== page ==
Just a heads up, it’s especially bad in this one. Wondering if anyone could explain the missing pieces.
The fundamental thing you’ll ask yourself is how these tables are magically producing results like they’re joined even though I didn’t code any joining.
SELECT * FROM flights WHERE origin in ( SELECT code FROM airports WHERE fac_type = ‘SEAPLANE_BASE’);
SELECT * FROM flights WHERE origin in ( SELECT code FROM airports WHERE elevation > 2000);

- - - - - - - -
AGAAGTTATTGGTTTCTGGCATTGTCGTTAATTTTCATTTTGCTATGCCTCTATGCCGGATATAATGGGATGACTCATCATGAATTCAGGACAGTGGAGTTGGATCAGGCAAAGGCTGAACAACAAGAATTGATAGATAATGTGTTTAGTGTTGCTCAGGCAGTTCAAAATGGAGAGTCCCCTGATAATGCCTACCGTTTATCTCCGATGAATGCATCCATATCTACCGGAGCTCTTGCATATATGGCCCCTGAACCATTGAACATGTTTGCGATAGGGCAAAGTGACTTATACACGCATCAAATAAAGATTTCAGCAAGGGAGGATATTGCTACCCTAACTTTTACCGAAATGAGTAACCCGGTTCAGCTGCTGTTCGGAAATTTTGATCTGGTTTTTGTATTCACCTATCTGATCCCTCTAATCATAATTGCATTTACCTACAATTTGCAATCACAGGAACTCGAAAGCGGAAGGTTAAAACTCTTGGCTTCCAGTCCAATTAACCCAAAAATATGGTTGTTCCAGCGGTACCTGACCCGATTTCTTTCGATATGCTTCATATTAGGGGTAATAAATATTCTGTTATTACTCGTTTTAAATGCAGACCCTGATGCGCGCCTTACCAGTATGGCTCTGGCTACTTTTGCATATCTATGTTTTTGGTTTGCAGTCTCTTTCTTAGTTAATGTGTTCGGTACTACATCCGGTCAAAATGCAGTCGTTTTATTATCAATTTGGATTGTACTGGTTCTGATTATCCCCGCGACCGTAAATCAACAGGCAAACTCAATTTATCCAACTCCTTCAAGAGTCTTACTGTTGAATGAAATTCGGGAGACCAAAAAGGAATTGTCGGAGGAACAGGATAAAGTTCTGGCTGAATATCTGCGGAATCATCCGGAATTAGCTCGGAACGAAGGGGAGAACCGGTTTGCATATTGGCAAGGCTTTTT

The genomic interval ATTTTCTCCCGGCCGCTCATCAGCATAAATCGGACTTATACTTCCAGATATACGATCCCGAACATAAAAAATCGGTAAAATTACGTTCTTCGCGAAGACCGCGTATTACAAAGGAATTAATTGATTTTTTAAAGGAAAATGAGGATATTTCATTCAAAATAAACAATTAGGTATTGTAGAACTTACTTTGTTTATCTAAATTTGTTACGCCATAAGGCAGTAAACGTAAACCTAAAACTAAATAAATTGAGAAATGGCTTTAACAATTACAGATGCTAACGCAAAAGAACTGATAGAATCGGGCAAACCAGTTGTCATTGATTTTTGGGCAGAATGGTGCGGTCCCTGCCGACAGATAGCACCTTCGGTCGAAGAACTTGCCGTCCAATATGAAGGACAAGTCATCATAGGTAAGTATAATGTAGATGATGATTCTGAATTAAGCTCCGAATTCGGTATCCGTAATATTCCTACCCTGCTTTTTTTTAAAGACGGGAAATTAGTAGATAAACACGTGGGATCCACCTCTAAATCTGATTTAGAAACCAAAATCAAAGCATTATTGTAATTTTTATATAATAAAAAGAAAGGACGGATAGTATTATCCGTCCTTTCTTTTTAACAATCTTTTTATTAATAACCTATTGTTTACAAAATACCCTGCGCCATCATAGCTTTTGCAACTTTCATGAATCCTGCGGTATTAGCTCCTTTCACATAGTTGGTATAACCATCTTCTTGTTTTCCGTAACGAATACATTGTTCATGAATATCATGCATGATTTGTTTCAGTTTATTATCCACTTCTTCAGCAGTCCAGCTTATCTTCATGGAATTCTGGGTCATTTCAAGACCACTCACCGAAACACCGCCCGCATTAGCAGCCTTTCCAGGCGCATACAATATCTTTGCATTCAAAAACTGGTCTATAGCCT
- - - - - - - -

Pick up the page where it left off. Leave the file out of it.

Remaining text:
The results behave like
airports.code = flights.origin , but you’ve got no reason to think that’s true. Are you crazy?
No, I guess the author just thought it would be amusing not to point that out.
I still don’t know how to define it any better than this, or give the why as to this pre-coded behavior, and if that’s how SQL works IRL.
Maybe someone else knows why we would have had to use JOIN in this exact situation in a previous exercise where columns in separate tables held shared data and unique column names, but not in this exercise?